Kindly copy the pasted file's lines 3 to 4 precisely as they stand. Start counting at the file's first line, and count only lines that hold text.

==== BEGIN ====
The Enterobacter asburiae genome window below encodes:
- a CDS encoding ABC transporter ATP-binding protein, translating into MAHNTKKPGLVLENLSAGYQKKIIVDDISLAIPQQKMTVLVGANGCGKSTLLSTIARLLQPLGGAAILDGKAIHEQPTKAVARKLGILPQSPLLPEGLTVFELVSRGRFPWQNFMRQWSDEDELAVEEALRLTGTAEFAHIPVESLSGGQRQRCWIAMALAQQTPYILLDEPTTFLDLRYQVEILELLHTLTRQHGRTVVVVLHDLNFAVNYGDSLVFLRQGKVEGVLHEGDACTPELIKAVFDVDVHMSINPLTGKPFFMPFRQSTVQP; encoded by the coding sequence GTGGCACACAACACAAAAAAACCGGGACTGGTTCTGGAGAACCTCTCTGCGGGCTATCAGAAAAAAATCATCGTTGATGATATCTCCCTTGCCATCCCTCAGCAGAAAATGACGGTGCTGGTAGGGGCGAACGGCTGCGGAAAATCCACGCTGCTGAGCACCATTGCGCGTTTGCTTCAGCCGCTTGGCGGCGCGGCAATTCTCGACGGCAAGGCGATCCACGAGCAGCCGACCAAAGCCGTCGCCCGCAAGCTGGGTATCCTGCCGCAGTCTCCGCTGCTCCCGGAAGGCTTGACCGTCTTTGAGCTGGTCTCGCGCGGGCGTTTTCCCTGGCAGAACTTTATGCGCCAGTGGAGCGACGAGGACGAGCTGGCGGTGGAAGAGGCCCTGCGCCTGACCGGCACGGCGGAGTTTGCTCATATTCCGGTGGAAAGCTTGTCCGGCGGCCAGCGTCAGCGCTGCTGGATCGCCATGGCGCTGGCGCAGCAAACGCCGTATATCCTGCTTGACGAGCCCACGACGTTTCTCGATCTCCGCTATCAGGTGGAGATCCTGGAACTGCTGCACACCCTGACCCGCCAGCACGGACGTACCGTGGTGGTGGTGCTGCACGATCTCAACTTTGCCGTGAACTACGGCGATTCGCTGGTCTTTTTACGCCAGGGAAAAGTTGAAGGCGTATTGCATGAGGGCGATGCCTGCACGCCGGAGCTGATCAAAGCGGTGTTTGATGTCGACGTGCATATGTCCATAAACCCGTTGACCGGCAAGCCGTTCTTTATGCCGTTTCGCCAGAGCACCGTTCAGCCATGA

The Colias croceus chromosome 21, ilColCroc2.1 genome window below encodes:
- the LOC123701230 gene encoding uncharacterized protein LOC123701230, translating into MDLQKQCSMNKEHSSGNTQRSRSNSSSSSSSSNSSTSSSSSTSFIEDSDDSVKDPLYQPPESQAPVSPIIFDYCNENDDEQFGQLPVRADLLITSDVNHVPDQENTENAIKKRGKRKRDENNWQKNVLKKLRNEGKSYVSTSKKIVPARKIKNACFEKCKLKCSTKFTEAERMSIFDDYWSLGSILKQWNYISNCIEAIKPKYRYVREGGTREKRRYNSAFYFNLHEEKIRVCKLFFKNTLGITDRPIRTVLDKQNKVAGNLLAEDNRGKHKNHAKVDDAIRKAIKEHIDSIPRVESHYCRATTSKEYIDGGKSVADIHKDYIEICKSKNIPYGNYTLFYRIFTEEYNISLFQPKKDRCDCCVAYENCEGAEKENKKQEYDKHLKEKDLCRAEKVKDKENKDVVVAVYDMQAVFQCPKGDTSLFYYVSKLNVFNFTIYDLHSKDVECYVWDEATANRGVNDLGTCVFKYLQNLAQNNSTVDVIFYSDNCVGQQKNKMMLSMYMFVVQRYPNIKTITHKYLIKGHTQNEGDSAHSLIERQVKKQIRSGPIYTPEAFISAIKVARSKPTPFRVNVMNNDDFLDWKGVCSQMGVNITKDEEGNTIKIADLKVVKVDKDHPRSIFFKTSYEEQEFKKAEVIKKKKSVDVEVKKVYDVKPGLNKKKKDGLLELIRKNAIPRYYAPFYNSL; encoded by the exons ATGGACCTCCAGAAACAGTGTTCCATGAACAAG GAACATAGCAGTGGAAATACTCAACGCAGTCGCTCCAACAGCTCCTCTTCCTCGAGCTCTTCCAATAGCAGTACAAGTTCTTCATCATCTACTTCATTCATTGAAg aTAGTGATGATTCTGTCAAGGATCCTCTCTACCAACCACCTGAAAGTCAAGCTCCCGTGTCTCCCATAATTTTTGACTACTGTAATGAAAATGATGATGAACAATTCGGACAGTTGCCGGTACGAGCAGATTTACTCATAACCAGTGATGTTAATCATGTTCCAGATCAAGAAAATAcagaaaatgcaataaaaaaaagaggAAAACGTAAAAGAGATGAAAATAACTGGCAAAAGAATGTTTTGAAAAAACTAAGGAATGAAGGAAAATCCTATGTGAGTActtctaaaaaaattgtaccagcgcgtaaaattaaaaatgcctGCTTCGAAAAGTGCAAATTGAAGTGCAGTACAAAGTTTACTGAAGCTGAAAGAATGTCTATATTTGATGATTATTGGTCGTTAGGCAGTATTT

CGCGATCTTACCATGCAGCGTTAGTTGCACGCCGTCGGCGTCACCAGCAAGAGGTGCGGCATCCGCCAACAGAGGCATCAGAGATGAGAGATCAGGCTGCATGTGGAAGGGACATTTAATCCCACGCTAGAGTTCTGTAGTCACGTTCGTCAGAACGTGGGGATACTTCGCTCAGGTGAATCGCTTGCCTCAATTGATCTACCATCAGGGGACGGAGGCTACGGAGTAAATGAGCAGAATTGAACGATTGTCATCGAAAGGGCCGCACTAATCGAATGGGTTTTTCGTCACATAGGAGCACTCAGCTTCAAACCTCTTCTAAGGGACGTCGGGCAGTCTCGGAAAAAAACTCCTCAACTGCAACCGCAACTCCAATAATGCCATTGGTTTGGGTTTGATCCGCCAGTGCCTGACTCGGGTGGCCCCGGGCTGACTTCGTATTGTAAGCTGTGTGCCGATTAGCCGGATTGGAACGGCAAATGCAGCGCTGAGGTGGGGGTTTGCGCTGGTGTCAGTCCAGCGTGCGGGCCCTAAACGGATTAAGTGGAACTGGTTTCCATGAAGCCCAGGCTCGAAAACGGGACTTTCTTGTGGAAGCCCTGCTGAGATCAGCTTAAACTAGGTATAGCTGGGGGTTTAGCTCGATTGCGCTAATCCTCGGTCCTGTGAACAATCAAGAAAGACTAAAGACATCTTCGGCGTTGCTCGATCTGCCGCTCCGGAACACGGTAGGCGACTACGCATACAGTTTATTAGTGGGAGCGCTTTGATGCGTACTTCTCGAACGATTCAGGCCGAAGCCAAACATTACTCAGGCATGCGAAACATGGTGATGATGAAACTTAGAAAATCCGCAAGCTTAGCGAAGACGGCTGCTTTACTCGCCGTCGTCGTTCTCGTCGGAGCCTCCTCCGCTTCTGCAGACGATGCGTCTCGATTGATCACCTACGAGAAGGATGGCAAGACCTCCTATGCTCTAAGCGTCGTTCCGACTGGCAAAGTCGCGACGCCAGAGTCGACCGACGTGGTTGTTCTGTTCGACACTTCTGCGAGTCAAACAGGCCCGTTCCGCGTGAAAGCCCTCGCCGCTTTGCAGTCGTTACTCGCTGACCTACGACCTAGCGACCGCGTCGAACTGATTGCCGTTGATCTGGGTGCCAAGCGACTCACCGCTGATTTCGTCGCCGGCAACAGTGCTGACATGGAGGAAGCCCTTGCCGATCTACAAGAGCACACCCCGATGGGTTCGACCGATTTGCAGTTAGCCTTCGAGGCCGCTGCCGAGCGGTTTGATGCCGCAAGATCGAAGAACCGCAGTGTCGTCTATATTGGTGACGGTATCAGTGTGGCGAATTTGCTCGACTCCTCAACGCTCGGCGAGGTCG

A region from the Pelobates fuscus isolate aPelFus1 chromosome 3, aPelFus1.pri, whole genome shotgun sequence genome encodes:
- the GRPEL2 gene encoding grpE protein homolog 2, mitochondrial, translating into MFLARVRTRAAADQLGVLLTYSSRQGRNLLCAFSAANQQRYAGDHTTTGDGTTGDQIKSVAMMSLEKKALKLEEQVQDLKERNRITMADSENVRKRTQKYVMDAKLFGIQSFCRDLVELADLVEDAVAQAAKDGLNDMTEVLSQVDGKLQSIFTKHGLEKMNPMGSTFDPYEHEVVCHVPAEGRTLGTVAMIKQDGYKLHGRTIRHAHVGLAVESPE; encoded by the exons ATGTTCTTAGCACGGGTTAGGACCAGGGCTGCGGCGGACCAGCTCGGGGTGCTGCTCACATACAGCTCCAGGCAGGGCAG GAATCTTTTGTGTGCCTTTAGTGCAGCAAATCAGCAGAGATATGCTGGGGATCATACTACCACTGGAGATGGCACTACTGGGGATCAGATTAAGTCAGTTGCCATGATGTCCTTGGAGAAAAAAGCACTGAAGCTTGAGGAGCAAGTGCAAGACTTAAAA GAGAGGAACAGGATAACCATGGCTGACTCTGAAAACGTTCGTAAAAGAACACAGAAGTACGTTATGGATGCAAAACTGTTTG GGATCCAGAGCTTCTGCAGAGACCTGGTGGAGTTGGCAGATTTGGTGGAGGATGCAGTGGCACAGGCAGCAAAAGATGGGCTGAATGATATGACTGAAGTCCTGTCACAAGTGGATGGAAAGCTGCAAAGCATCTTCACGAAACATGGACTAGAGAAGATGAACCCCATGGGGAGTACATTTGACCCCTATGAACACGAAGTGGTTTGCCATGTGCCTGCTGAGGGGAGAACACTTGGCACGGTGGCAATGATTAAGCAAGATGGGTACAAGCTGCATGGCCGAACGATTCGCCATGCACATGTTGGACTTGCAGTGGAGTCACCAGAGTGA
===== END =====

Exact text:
The Colias croceus chromosome 21, ilColCroc2.1 genome window below encodes:
- the LOC123701230 gene encoding uncharacterized protein LOC123701230, translating into MDLQKQCSMNKEHSSGNTQRSRSNSSSSSSSSNSSTSSSSSTSFIEDSDDSVKDPLYQPPESQAPVSPIIFDYCNENDDEQFGQLPVRADLLITSDVNHVPDQENTENAIKKRGKRKRDENNWQKNVLKKLRNEGKSYVSTSKKIVPARKIKNACFEKCKLKCSTKFTEAERMSIFDDYWSLGSILKQWNYISNCIEAIKPKYRYVREGGTREKRRYNSAFYFNLHEEKIRVCKLFFKNTLGITDRPIRTVLDKQNKVAGNLLAEDNRGKHKNHAKVDDAIRKAIKEHIDSIPRVESHYCRATTSKEYIDGGKSVADIHKDYIEICKSKNIPYGNYTLFYRIFTEEYNISLFQPKKDRCDCCVAYENCEGAEKENKKQEYDKHLKEKDLCRAEKVKDKENKDVVVAVYDMQAVFQCPKGDTSLFYYVSKLNVFNFTIYDLHSKDVECYVWDEATANRGVNDLGTCVFKYLQNLAQNNSTVDVIFYSDNCVGQQKNKMMLSMYMFVVQRYPNIKTITHKYLIKGHTQNEGDSAHSLIERQVKKQIRSGPIYTPEAFISAIKVARSKPTPFRVNVMNNDDFLDWKGVCSQMGVNITKDEEGNTIKIADLKVVKVDKDHPRSIFFKTSYEEQEFKKAEVIKKKKSVDVEVKKVYDVKPGLNKKKKDGLLELIRKNAIPRYYAPFYNSL; encoded by the exons ATGGACCTCCAGAAACAGTGTTCCATGAACAAG GAACATAGCAGTGGAAATACTCAACGCAGTCGCTCCAACAGCTCCTCTTCCTCGAGCTCTTCCAATAGCAGTACAAGTTCTTCATCATCTACTTCATTCATTGAAg aTAGTGATGATTCTGTCAAGGATCCTCTCTACCAACCACCTGAAAGTCAAGCTCCCGTGTCTCCCATAATTTTTGACTACTGTAATGAAAATGATGATGAACAATTCGGACAGTTGCCGGTACGAGCAGATTTACTCATAACCAGTGATGTTAATCATGTTCCAGATCAAGAAAATAcagaaaatgcaataaaaaaaagaggAAAACGTAAAAGAGATGAAAATAACTGGCAAAAGAATGTTTTGAAAAAACTAAGGAATGAAGGAAAATCCTATGTGAGTActtctaaaaaaattgtaccagcgcgtaaaattaaaaatgcctGCTTCGAAAAGTGCAAATTGAAGTGCAGTACAAAGTTTACTGAAGCTGAAAGAATGTCTATATTTGATGATTATTGGTCGTTAGGCAGTATTT